Agatha Christie dining with Queen Elizabeth II and other Christie memories.

TuppenceTuppence City of London, United Kingdom
In An Autobiography Agatha Christie marks buying a car and dining with Queen Elizabeth II as two of the most exciting things that happened to her in life. She described the experience of dining with Queen Elizabeth II at Buckingham Palace as having a fairy-tale quality to it as she thought that it was something that she would never have the pleasure of experiencing, describing the Queen as ‘so small, and slender, in her simple dark red velvet gown with one beautiful jewel', and remembering, 'her kindness and easiness in talking.’

Have you read An Autobiography?
Which of Agatha Christie's memories have you read or heard about that have stuck with you the most?


  • Some of my favourite parts are the ones about her stay at Ur with the Woolleys. I first read "Murder in Mesopotamia" and then the autobiography, and it was fun to recognize some of the people she based the characters on. I guess the thing I most admired was that she didn't diss her first husband, despite his treatment of her - and my absolute favourite part is when her second husband comes back from the war (WWII) looking like the white knight, and she burns the kippers - their joy shines through from every word.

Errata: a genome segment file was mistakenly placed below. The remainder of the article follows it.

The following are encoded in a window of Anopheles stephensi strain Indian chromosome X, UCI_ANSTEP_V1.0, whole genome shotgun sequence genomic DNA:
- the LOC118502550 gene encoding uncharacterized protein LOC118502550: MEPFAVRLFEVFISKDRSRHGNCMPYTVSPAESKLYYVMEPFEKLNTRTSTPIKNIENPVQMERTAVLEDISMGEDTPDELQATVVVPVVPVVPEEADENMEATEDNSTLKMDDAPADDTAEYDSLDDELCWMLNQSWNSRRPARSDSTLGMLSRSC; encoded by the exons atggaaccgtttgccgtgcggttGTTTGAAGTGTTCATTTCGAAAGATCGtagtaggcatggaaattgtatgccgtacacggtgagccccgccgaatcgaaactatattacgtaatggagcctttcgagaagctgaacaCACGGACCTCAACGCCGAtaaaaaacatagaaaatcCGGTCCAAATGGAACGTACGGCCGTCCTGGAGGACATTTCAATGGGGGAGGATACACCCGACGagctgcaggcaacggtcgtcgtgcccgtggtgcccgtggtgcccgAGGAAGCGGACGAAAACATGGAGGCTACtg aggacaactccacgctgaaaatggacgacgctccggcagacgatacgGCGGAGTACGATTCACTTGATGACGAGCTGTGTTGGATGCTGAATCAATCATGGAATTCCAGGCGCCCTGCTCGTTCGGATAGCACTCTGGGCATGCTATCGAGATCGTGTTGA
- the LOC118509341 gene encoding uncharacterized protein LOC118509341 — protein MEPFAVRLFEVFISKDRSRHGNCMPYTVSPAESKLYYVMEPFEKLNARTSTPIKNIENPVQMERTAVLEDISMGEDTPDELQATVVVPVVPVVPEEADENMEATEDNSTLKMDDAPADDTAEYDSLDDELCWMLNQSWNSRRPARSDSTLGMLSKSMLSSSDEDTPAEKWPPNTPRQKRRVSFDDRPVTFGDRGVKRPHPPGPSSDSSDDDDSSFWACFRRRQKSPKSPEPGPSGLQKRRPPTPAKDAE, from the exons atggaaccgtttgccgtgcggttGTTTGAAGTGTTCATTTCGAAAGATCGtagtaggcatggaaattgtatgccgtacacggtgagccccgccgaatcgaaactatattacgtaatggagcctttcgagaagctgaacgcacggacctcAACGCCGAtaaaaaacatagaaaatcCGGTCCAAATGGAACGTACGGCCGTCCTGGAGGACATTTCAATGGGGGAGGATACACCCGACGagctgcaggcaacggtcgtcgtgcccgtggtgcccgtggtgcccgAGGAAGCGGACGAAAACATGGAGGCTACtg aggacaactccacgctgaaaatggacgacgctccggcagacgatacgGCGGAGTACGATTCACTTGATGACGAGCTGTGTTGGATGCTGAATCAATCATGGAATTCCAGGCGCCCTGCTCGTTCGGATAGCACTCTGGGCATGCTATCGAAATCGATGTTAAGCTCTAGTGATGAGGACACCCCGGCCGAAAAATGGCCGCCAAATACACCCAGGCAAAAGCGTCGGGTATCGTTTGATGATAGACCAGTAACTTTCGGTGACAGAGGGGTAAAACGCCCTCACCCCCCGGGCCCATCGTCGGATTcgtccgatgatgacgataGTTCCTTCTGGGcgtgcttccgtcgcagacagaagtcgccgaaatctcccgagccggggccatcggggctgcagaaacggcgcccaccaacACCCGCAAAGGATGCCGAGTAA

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  • Lena01Lena01 Yerevan,Armenia

    Dame Agatha Mary Clarissa Christie, Lady Mallowan, was an English crime novelistshort story writer and playwright. She is best known for her 66 detective novels and 14 short story collections, particularly those revolving around her fictional detectives Hercule Poirot and Miss Marple. She also wrote the world's longest-running play, a murder mystery, The Mousetrap, and six romances under the name Mary Westmacott. In 1971 she was elevated to Dame Commander of the Order of the British Empire (DBE) for her contribution to literature.

    Christie was born into a wealthy upper-middle-class family in TorquayDevon. She served in a Devon hospital during the First World War, tending to troops coming back from the trenches, before marrying and starting a family in London. She was initially an unsuccessful writer with six rejections, but this changed when The Mysterious Affair at Styles, featuring Hercule Poirot, was published in 1920.During the Second World War she worked as a pharmacy assistant at University College Hospital, London, during the Blitzand acquired a good knowledge of poisons which featured in many of her novels.